Joanne Hayes shares her personal story of facing and beating breast cancer.
Simply Buckhead publisher Joanne Hayes was sitting in bed on a Sunday morning last November, drinking coffee and watching the news with her husband, when she received a notification: The results of her breast biopsy had been posted in her MyChart portal. She had the procedure after a routine mammogram six months earlier showed a small spot that led to an ultrasound and a follow-up appointment. The spot demonstrated some growth in the updated mammogram, and the radiologist immediately sent Hayes for the biopsy. While she had experienced five brushes with breast aspirations and having fibrocystic breast lumps removed in her 20s and 30s, she did not expect to read what she did that day.
“The biopsy came back as invasive ductal carcinoma. It was shocking,” she says. “MyChart can be a blessing and a curse because sometimes you get your results faster than even your doctor does. But I knew what I was reading. Within two hours, I had reached out to our friends at CURE Childhood Cancer to get a recommendation. I was referred to Emory Winship Cancer Institute. On Monday morning, I called for an appointment. Eight days later, I was sitting in a surgeon’s office. That’s the point when your journey begins.”
For Hayes, that journey included more in-depth imaging that ultimately revealed an additional concerning spot near the original one, as well as two spots in her other breast. Those results led to both ultrasound-guided and MRI-guided biopsies to determine the severity of the cancer, as well as the options for treatment. Fortunately, because of the location of the cancer, Hayes was a candidate for a new state of the art surgery: a nipple sparing mastectomy.
“A nipple sparing mastectomy is usually done through a lower incision hidden along the inframammary fold (lower breast crease) or around the nipple with a plan for immediate reconstruction. No skin is removed in an effort to preserve the natural breast shape and allows patients to keep their own nipple and areola,” says Dr. Angela Cheng, who specializes in breast reconstruction surgery at Winship Cancer Institute. While a key benefit of the surgery is a cosmetic one compared to a traditional mastectomy, this type of surgery provides equivalent cancer control to a standard one. What’s more, a small percentage of patients may be able to retain sensation in the nipple area after surgery. Dr. Lauren M. Postlewait, breast surgeon at Winship, adds, “The option should be discussed with both the plastic and breast surgeon to determine what is best for each individual patient.”
Four months after her initial diagnosis, Hayes underwent a double nipple sparing partial mastectomy. She was grateful to be treated at Emory Winship Cancer Institute, a National Cancer Institute-designated Cancer Center. She received treatment at the Clifton campus, where all of the services she required—from visits with her surgeons and oncologist to advanced imaging and the surgery itself—were located. “Having breast cancer is stressful every single day,” she says. “Here, everything is in the same building. It minimizes the stress, which is a big deal.”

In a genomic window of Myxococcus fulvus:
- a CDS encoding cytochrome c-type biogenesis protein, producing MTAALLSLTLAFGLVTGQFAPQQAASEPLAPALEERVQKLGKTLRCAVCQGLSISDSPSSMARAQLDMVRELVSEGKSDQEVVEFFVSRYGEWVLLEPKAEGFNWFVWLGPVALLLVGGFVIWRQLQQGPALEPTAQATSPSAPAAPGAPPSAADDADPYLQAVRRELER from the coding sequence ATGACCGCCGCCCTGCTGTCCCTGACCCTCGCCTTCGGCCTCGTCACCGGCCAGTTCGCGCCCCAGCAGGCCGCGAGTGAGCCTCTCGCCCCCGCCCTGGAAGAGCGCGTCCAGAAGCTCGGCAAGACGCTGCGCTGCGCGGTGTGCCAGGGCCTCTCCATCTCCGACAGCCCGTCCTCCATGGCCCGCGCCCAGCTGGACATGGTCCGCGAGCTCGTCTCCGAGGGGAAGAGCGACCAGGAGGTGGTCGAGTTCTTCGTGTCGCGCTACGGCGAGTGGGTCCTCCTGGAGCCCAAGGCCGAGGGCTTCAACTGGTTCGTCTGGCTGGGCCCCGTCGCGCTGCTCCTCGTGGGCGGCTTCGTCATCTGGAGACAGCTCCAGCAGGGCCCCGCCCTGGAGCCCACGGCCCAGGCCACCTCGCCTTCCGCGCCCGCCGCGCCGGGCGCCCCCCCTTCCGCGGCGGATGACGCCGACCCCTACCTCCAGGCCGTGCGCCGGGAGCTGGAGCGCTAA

After her first surgery, Hayes learned that she would have to have a double mastectomy, removing the additional breast tissue to ensure no growth beyond the original margins. The second surgery, along with Oncotype DX testing that predicts how likely breast cancer is to return, let Hayes avoid additional treatment such as radiation or chemotherapy, due to her extremely low chance of recurrence.
“After my second surgery in June, I was declared cancer free,” says Hayes, who underwent a fat grafting surgery in September to reduce some skin rippling. And while her surgeries and subsequent recovery were long and grueling, she now sees her experience as an opportunity to encourage other women to take control of their health and get screened regularly.
“When I went for that mammogram in May of 2022, I didn’t feel anything,” Hayes says. “The cancer was buried so deep. There wasn’t a physical lump. I never felt unwell. There was no indication that anything was wrong. I didn’t know what I didn’t know. Early detection is absolutely key. Get tested. Never push aside any of the doctor appointments that you should be doing like your annual gynecological appointment or your mammogram.”
Hayes offers advice for navigating the unexpected journey. “You have to be your own advocate. Do your research about what is happening to you. Ask a million questions. Every person’s journey will be different. How you choose to deal with the journey is also a big part of how you come out of it. I ended up being the one in nine who has to go through it. But cancer doesn’t define who I am.”
COMPREHENSIVE CARE AT EMORY WINSHIP CANCER INSTITUTE
Winship Cancer Institute is Georgia’s only National Cancer Institute-designated Comprehensive Cancer Center, which boasts eight clinical sites across metro Atlanta. The newest location opened in Midtown in May 2023, offering pioneering treatments and new standards of care for cancers of the lung, blood, head, neck and breast, as well as genitourinary and gastrointestinal cancers.
The Winship Midtown location uniquely joins outpatient and inpatient cancer care into care communities. Each of the five care communities consists of two floors designated for treating a specific type of cancer, with one floor for inpatient care and one floor for outpatient care; this model is the first of its kind. And across the communities, patients have access to world-class care that includes advanced imaging, personalized treatment plans and much more. Winship is leading the way in cancer care with innovative approaches and unique services.
EMORY WINSHIP CANCER INSTITUTE
PHOTO: Erik Meadows
15 Minutes With columnist at Simply Buckhead. Freelance feature writer, children’s book author and President of Green Meadows Communications, LLC.